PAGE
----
I'll be planning financially to make it to the early-mid 90s with my future wife and will be doing everything I can to enjoy life while also trying to prolong it as long as possible, but realistically think if I make it to 84 with a clear mind I'll be damn happy, and consider anything beyond that as "borrowed time". I know that medicine will continue to make amazing advances, but I think most of the hope of "a cure for _____" is just wishful thinking for the most part, and that the realities will be that some drugs for more of the symptoms rather than cures will be the prescriptions available.
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Old 04-27-2013, 12:26 PM   #18
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I think you are using the 'wrong' life expectancy number. One that is in the 75-77 range would likely be "Life Expectancy at birth". So the number is brought lower due to deaths in the early years.

So once you hit 50 (for example), the stats on people who died ages 1-49 are not relevant. Those are the 'other people', not you. You need to look at Life Expectancy for your age.

-ERD50
I believe I did. It's been a few months since I did it, but IIRC, the calculators I used asked you to input your current age. It wasn't just based on life expectancy on your birth date. But I'll double check.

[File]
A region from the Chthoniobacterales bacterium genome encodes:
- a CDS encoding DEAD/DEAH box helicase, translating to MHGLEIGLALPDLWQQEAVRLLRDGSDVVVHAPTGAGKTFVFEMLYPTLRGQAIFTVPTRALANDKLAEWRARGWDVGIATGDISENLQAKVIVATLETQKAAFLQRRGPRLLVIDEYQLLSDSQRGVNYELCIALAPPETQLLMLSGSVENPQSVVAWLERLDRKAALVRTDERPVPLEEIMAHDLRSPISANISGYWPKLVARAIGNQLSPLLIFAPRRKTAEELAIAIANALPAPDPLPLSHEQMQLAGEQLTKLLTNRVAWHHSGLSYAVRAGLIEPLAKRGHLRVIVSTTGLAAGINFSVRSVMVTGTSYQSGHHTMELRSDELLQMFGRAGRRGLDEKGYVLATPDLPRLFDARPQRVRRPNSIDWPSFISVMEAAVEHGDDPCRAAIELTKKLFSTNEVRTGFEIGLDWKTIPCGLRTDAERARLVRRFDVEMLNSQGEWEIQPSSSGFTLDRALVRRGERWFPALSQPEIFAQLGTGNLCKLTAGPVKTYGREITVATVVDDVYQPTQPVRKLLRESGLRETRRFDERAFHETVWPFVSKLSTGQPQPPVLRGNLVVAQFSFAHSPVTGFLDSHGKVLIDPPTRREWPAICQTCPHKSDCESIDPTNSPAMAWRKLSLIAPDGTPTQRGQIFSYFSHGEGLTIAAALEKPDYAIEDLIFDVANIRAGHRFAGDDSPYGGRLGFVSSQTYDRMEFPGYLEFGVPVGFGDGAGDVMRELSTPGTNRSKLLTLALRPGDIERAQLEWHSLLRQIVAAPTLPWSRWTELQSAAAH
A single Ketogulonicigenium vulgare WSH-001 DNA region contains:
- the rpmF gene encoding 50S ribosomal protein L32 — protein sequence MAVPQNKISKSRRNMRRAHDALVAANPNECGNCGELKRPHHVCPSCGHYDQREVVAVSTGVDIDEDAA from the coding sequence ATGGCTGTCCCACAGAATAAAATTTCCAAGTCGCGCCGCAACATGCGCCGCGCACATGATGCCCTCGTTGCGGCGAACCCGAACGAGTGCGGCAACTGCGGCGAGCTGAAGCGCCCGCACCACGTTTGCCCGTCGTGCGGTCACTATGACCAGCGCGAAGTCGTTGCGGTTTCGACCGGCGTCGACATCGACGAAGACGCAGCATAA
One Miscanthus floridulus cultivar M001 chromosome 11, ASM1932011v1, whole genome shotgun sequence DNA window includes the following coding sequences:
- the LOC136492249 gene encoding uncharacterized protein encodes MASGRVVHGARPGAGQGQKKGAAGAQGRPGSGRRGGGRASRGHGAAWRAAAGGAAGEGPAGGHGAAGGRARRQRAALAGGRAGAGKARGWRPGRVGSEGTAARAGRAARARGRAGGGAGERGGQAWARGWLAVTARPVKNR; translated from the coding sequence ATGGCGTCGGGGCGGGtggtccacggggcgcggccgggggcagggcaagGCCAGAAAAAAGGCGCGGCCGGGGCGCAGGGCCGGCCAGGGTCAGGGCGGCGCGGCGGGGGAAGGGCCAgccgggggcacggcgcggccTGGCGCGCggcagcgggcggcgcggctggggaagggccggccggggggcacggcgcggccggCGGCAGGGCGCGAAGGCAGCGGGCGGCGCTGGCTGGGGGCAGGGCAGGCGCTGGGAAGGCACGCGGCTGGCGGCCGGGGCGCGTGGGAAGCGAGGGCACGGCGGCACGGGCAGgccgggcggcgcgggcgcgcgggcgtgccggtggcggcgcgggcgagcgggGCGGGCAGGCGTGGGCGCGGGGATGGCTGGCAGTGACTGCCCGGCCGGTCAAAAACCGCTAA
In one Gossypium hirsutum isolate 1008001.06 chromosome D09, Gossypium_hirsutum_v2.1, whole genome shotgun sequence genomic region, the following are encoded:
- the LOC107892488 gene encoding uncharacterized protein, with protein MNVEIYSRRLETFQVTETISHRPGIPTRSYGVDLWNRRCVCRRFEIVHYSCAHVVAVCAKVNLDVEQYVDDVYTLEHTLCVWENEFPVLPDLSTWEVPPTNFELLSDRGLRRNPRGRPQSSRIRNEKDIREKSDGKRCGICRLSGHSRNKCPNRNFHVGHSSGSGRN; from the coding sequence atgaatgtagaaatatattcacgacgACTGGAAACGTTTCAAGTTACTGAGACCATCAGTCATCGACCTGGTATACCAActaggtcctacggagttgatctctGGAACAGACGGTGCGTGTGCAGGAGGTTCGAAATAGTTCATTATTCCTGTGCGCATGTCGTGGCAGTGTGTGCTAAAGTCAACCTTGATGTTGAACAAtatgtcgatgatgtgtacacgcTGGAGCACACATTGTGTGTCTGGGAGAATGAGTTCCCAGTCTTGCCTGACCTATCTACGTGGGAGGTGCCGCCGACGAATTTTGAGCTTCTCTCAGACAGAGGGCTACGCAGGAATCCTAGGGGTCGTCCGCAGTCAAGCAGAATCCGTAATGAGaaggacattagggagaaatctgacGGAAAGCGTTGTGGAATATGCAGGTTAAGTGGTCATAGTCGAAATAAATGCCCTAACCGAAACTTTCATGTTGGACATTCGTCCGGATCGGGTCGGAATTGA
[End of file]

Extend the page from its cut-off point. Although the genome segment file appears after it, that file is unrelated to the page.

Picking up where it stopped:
edit: Yeah, I remember that this was one of the calculators I used. It includes current age and other health data.
http://gosset.wharton.upenn.edu/mort.../CalcForm.html

I got 77 with the short form, 79 with the long form. I got a few extra years this time, probably because some of my inputs have changed (trying to exercise more, have dropped a little weight, etc.).
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Old 04-27-2013, 01:20 PM   #19
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I usually use 100. When I am age 99, I will reevaluate that.
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Old 04-27-2013, 02:17 PM   #20